TE: Since re-branding, how has Games For Windows Magazine been doing? How’s the mood around the office?
JG: Well, people can find us in stores now, so that’s cool. And the mood is quite good here, actually. We’re enjoying both the chance to experiment with more creatively interesting articles, and to goof off so freely on the podcast.
The actual name of the magazine has still not exactly gotten much easier to say without cringing somewhat, and that has not been helped by the less-than-stellar rollout of the entire GFW platform so far, but, hey, far be it from me to bite the hands that feed! I love you, Microsoft!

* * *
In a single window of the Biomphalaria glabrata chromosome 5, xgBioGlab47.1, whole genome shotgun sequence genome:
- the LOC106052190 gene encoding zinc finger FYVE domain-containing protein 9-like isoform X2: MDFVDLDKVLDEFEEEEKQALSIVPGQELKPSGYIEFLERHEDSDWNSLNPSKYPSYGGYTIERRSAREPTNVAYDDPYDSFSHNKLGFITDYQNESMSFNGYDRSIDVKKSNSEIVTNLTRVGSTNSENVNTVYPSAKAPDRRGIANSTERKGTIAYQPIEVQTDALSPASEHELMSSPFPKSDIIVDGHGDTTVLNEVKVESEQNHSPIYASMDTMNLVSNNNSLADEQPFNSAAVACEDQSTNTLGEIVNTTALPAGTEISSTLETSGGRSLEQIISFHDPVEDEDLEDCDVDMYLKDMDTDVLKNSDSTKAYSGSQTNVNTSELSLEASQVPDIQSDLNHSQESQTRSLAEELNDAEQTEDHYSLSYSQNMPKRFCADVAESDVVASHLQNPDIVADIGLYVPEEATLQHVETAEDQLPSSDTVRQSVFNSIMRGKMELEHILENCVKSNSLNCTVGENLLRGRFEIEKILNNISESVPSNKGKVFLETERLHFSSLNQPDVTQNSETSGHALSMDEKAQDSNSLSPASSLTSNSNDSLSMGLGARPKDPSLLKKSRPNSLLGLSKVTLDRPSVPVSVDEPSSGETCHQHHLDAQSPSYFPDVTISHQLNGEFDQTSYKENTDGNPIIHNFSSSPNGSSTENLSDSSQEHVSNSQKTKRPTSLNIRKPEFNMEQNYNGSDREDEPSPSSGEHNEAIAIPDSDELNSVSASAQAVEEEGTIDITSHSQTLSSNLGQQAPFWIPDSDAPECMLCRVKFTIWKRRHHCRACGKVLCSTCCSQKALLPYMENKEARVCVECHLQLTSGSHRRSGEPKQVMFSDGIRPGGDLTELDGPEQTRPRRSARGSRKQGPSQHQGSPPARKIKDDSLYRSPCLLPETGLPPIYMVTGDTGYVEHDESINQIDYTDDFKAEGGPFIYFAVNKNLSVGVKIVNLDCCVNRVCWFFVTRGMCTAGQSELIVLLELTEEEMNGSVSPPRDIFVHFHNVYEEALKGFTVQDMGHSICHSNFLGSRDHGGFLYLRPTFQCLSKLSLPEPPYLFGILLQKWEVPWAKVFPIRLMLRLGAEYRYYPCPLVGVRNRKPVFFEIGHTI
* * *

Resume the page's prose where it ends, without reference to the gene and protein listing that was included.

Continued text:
Seriously, they’ve put up with a lot of grief with us so far, and I am grateful so far that they have kept their word with us about “editorial independence.” I haven’t even gotten a call yet about my last column, in which I flat out said that GFW Live “sucks ass.” But we’ll see. If I disappear suddenly after this interview, you’ll know why.